Daily Riches: The Modern Prejudice Against Joy (Friedrich Nietzsche and Tom Hodgkinson)

“Even now one is ashamed of resting, and prolonged reflection almost gives people a bad conscience. One thinks with a watch in one’s hand, even as one eats one’s midday meal while reading the latest news of the stock market; one lives as if one ‘might miss out on something.’ ‘Rather do anything than nothing’: this principle, too, is merely a string to throttle culture and good taste.  …Virtue has come to consist of doing something in less time than someone else. …How frugal our educated—and uneducated—people have become regarding ‘joy!’ How they are becoming increasingly suspicious of all joy! More and more, work enlists all good conscience on its side; the desire for joy already calls itself a ‘need to recuperate’ and is beginning to be ashamed of itself. ‘One owes it to one’s health’—that is what people say when they are caught on an excursion into the country. Soon we may well reach the point where people can no longer give into the desire for a vita contemplativa (that is, taking a walk with ideas and friends) without self-contempt and a bad conscience.” Friedrich Nietzsche

“Well, formerly, it was the other way around: it was work that was afflicted with the bad conscience. A person of good family used to conceal the fact that he was working if need compelled him to work. Slaves used to work, oppressed by the feeling that they were doing something contemptible. ‘Nobility and honour are attached solely to otium [leisure] and bellum [war],’ that was the ancient prejudice. Nietzsche’s point is: if we managed to remove our collective guilt about enjoying ourselves, then the culture of only taking time off when we are allowed by some outside force or by some inner self-controller might be damaged. The word leisure, incidentally, comes from the Latin licere, meaning “to be permitted.” We have given responsibility for our free time to others, and we only have ourselves to blame.” Tom Hodgkinson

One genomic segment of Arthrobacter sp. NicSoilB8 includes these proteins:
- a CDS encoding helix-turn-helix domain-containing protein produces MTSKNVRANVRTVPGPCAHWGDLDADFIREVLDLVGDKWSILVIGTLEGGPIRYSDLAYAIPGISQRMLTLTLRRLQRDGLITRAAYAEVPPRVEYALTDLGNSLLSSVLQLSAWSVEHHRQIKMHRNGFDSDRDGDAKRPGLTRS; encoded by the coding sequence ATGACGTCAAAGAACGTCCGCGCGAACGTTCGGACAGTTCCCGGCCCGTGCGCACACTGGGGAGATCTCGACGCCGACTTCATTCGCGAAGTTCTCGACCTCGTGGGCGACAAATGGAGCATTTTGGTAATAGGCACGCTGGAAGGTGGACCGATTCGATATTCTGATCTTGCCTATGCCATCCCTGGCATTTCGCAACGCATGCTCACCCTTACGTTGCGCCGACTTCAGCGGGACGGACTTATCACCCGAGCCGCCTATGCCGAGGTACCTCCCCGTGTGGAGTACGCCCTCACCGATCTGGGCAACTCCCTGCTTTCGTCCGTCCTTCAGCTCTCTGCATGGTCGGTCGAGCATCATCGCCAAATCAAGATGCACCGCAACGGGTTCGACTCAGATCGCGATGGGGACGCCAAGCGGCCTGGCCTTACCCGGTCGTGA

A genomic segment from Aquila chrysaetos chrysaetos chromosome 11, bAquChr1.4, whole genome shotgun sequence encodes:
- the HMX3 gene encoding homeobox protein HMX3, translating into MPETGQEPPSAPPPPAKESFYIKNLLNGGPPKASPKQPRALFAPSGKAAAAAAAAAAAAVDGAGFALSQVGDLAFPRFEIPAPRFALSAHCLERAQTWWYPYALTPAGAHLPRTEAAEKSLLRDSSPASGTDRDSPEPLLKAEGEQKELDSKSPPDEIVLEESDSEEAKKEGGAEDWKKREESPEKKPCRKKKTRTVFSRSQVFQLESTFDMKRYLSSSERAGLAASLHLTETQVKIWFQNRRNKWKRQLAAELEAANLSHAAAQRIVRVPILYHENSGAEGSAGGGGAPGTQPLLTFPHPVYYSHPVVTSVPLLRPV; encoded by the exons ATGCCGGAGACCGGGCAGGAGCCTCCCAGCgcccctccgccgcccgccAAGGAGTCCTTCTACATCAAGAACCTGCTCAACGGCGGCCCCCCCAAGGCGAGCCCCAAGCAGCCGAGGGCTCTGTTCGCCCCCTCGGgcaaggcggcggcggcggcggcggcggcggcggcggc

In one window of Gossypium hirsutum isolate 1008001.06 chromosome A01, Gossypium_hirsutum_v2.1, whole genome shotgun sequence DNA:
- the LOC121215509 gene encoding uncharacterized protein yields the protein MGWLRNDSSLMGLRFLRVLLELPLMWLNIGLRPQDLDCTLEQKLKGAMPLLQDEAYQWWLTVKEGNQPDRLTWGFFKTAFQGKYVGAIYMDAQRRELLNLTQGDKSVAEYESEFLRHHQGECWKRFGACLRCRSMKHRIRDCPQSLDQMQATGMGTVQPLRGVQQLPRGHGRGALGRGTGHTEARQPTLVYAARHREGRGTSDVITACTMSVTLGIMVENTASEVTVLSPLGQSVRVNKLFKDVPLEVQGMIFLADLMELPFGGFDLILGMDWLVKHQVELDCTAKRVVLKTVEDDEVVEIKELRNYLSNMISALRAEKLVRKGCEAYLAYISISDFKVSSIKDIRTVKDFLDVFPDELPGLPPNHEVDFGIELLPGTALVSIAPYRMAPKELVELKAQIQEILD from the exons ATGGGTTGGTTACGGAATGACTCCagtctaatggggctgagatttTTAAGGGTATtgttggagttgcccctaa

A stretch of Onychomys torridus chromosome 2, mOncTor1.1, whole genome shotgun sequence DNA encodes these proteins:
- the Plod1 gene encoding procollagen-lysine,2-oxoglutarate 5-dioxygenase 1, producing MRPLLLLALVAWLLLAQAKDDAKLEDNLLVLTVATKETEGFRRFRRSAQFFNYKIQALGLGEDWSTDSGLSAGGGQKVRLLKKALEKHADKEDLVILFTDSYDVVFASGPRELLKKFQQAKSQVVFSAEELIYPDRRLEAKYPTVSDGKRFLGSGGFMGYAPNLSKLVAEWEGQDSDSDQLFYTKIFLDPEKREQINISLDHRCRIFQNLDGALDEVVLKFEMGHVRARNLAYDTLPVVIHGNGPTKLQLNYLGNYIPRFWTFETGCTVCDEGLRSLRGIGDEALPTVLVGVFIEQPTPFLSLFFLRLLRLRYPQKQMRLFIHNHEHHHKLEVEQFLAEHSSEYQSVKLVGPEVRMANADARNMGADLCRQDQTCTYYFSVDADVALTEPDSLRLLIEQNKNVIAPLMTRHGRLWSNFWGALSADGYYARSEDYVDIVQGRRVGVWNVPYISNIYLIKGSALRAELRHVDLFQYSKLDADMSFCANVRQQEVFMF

“And he said unto them, Come ye yourselves apart into a desert place, and rest a while:
for there were many coming and going, and they had no leisure so much as to eat.”
Mark 6:31

Moving From the Head to the Heart

  • You can see the “ancient prejudice” against work. Can you also see the modern prejudice against leisure?
  • Do you feel you need to justify days off? …recreation? …taking a walk? …a nap?
  • Would you rather “do anything than nothing?” Do you keep moving out of a sense of guilt?

Abba, break my obsession with doing and my pride in rejecting joy.

For More: How To Be Idle by Tom Hodgkinson

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These “Daily Riches” are for your encouragement as you seek God. I hope you’ll follow/share my blog. Thanks! – Bill

Daily Riches: How Is the State of Your Heart? (Joshua Becker)

“In many Muslim cultures, when you want to ask them how they’re doing, you ask: in Arabic, Kayf haal-ik? or, in Persian, Haal-e shomaa chetoreh? How is your haal? What is this haal that you inquire about? It is the transient state of one’s heart. In reality, we ask, ‘How is your heart doing at this very moment, at this breath?’ When I ask, ‘How are you?’ that is really what I want to know. I am not asking how many items are on your to-do list, nor asking how many items are in your inbox. I want to know how your heart is doing, at this very moment. Tell me. Tell me your heart is joyous, tell me your heart is aching, tell me your heart is sad, tell me your heart craves a human touch. Examine your own heart, explore your soul, and then tell me something about your heart and your soul. Tell me you remember you are still a human being, not just a human doing. Tell me you’re more than just a machine, checking off items from your to-do list. Have that conversation, that glance, that touch. Be a healing conversation, one filled with grace and presence. Put your hand on my arm, look me in the eye, and connect with me for one second. Tell me something about your heart, and awaken my heart. Help me remember that I too am a full and complete human being, a human being who also craves a human touch. …I want us to have a kind of existence where we can pause, look each other in the eye, touch one another, and inquire together: Here is how my heart is doing. I am taking the time to reflect on my own existence; I am in touch enough with my own heart and soul to know how I fare, and I know how to express the state of my heart. How is the state of your heart today?” Joshua Becker